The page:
In parallel with the experimental photographic work being carried out by the Flight at Farnborough the aircrew of 3 Squadron RFC, realising the possible value of aerial photography to military reconnaissance work, purchased their own cameras and adapted them for use in the air. The aircrew of the squadron experimented and successfully developed a system of developing the glass plate negatives in the air, so on landing they would be ready to print. During the summer manoeuvres of 1913 the squadron tested their techniques and, early in 1914, produced examples of their work, a series of photographs showing some of the defences of the Isle of White and the Solent. The hand held press-type cameras they adapted and used, with a 6-inch lens, became the camera type used most frequently by the RFC until 1915 (Raleigh, The War in the Air Volume 1. p. 250.).
Netheravon Concentration Camp - June 1914
With the threat of war looming, the RFC gathered in June 1914 at a concentration camp at Netheravon, Wiltshire for a trail mobilisation and practice flying, that included aerial photography, over Salisbury Plain. At the end of July, Laws was mobilised and transferred to 3 Squadron at Netheravon. Flying as a passenger in a Henri Farman piloted by Lt. T. O. B. Hubbard he set off from Farnborough to join 3 Squadron with the Watson camera installed in the nose of the aircraft. At 3,000 feet over Odiham the aircrafts engine failed, forcing a crash landing that wrecked the aircraft and camera but fortunately left Laws and Hubbard unharmed. The RFC had lost its sole aircraft adapted to carry a fixed air camera.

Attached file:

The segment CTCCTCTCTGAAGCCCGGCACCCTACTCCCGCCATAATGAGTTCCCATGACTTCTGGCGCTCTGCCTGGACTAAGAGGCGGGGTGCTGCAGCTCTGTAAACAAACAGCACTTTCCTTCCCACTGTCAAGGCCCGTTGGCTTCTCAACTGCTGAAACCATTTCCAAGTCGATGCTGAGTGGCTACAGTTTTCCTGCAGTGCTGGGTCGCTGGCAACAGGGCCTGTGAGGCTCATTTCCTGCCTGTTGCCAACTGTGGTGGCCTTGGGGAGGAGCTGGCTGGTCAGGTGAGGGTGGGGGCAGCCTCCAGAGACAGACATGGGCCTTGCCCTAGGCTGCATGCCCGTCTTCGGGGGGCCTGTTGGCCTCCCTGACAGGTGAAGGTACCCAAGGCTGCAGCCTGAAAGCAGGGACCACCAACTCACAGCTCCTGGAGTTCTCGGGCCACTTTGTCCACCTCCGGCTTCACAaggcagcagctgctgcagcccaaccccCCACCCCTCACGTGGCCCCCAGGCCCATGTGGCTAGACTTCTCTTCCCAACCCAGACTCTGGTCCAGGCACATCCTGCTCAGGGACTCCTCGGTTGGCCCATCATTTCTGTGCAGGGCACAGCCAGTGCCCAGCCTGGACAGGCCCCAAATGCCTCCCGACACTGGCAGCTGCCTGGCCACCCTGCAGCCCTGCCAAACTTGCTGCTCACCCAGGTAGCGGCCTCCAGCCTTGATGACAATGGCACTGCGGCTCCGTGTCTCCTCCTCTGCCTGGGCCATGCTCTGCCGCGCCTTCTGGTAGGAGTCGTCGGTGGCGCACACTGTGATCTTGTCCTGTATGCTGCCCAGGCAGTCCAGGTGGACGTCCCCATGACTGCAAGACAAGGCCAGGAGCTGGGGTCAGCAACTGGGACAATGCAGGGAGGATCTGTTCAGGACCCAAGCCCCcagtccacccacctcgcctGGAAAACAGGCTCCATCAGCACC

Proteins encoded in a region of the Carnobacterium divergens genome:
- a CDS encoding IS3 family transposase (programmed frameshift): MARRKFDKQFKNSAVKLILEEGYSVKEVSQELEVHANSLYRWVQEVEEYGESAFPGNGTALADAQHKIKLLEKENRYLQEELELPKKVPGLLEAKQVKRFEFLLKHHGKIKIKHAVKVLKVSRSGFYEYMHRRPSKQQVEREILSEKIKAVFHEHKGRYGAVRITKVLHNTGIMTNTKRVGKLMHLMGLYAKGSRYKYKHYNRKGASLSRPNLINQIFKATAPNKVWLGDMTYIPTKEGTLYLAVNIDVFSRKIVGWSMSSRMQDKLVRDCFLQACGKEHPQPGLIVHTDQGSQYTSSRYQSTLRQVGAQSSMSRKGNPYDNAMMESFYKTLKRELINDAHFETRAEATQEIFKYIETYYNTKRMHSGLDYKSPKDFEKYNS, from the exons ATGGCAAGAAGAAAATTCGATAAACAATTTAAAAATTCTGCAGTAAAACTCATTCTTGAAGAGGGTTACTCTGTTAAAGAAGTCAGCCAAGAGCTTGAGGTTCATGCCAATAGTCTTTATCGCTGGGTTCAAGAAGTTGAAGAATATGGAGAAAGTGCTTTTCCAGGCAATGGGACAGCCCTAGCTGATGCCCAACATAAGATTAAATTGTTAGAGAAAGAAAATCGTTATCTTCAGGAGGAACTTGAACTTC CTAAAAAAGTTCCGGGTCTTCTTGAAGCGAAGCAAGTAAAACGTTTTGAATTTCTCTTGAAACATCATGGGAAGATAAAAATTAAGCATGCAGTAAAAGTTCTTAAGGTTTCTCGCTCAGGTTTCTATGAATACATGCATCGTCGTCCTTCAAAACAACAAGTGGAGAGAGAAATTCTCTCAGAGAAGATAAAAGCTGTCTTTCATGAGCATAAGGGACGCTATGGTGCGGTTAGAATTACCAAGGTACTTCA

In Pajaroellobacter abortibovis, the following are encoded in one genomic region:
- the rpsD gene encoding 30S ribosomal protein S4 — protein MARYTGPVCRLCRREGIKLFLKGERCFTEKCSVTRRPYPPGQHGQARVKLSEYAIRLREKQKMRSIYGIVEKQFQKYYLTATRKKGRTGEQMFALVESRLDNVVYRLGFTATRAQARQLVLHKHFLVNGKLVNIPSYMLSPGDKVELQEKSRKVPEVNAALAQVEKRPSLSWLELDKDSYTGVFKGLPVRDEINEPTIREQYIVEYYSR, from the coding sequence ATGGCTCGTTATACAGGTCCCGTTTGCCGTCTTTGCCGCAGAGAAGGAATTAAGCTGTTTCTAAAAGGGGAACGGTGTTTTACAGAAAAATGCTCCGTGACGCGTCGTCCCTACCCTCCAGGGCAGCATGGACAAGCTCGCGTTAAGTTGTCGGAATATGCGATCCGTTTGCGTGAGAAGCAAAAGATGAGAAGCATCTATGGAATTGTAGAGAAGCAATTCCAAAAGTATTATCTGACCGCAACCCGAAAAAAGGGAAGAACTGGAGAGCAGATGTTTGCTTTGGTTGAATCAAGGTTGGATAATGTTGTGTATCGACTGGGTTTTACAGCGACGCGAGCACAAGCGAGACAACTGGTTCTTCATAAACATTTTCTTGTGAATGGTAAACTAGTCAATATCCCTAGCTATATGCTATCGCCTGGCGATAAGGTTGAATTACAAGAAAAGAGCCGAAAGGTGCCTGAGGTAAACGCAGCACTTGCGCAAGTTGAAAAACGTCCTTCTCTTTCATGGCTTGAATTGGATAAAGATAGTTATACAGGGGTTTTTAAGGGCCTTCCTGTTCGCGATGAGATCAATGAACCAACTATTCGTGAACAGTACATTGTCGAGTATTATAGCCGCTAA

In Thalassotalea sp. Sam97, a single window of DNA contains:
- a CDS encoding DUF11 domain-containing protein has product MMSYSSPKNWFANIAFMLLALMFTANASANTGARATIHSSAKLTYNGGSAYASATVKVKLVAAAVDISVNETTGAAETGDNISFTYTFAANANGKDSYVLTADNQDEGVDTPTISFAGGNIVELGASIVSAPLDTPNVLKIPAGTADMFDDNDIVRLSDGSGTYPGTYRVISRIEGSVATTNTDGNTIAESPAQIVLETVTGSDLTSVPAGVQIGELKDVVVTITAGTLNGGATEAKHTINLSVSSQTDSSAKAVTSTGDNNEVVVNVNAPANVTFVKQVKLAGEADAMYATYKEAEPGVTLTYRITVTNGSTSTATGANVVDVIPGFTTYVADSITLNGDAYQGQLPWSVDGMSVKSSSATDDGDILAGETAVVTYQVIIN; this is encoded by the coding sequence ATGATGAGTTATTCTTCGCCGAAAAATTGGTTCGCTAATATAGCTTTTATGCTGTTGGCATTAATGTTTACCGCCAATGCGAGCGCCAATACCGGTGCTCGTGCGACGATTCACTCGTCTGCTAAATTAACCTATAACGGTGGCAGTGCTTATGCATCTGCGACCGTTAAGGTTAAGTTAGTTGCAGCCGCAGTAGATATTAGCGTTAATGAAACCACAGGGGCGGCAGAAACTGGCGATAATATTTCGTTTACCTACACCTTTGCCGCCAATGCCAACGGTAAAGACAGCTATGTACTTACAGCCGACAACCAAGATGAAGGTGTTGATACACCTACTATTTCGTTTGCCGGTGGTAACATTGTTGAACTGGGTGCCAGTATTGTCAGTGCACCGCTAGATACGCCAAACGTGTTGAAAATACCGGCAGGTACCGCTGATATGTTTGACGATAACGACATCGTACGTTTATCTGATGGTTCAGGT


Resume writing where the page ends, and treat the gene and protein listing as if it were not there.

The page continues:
Three days later the art of photographic interpretation within the British military was arguably born. Laws again a passenger in a Maurice Farman aircraft, took photographs using a press-type camera of a parade taking place at Netheravon. When Laws developed the photographs he noticed that he had captured on the photograph a Sergeant Major chasing a stray dog off the parade ground. The tracks of both the dog and the Sergeant Major were clearly visible in the grass, owing to the angle of the light on the crushed blades. (Laws, Looking Back, pp. 25-29.). Samples of the photographs taken by the RFC during their practice flying were published in Flight Magazine during June and July 1914. Figure 4 illustrates the high quality of one of these photographs, the circle on the photograph highlights four wagons the target of this particular reconnaissance mission.
Figure 4. Reconnaissance target (4 wagons) 15 Jun 14, 2,000 feet.
On the 7 August 1914 Laws left Salisbury Plain for France. He expected to be fully occupied taking photographs of enemy positions, the reality was somewhat different. The RFC that deployed to France, equipped with six hand held Aeroplex cameras with 12-inch lenses (up to five Pan-Ross cameras followed soon after), had little appetite and arguably little need, at least initially for photography (NA: AIR1/724/91/6/1 History of Photography in the Air Branches, 1914-1918).
Part 1 - The Pre-Cursor 1849 to August 1914
Part 2 - The Beginnings August 1914 to January 1916
Part 3 - Aerial Photography comes of age
Part 4 - The Uses for Aerial Photography